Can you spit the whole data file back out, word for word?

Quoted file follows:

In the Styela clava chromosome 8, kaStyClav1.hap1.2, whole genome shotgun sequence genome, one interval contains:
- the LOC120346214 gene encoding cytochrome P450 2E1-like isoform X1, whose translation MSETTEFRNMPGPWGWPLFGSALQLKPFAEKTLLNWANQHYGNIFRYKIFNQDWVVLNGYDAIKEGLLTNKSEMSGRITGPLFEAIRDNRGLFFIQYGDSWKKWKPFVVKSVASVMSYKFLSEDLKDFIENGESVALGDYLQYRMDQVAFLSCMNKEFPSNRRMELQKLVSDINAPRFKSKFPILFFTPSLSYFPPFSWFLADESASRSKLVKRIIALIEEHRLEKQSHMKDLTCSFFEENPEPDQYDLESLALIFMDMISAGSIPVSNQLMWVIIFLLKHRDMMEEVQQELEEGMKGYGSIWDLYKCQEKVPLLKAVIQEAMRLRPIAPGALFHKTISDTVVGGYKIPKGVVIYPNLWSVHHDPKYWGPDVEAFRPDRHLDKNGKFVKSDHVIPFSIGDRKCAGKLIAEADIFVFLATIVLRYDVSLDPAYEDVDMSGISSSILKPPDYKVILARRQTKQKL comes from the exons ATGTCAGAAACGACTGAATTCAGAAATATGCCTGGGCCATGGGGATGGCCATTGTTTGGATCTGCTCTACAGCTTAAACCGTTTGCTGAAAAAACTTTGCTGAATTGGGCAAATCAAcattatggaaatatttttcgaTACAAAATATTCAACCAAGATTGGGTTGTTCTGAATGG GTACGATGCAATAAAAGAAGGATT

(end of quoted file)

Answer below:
In the Styela clava chromosome 8, kaStyClav1.hap1.2, whole genome shotgun sequence genome, one interval contains:
- the LOC120346214 gene encoding cytochrome P450 2E1-like isoform X1, whose translation MSETTEFRNMPGPWGWPLFGSALQLKPFAEKTLLNWANQHYGNIFRYKIFNQDWVVLNGYDAIKEGLLTNKSEMSGRITGPLFEAIRDNRGLFFIQYGDSWKKWKPFVVKSVASVMSYKFLSEDLKDFIENGESVALGDYLQYRMDQVAFLSCMNKEFPSNRRMELQKLVSDINAPRFKSKFPILFFTPSLSYFPPFSWFLADESASRSKLVKRIIALIEEHRLEKQSHMKDLTCSFFEENPEPDQYDLESLALIFMDMISAGSIPVSNQLMWVIIFLLKHRDMMEEVQQELEEGMKGYGSIWDLYKCQEKVPLLKAVIQEAMRLRPIAPGALFHKTISDTVVGGYKIPKGVVIYPNLWSVHHDPKYWGPDVEAFRPDRHLDKNGKFVKSDHVIPFSIGDRKCAGKLIAEADIFVFLATIVLRYDVSLDPAYEDVDMSGISSSILKPPDYKVILARRQTKQKL comes from the exons ATGTCAGAAACGACTGAATTCAGAAATATGCCTGGGCCATGGGGATGGCCATTGTTTGGATCTGCTCTACAGCTTAAACCGTTTGCTGAAAAAACTTTGCTGAATTGGGCAAATCAAcattatggaaatatttttcgaTACAAAATATTCAACCAAGATTGGGTTGTTCTGAATGG GTACGATGCAATAAAAGAAGGATT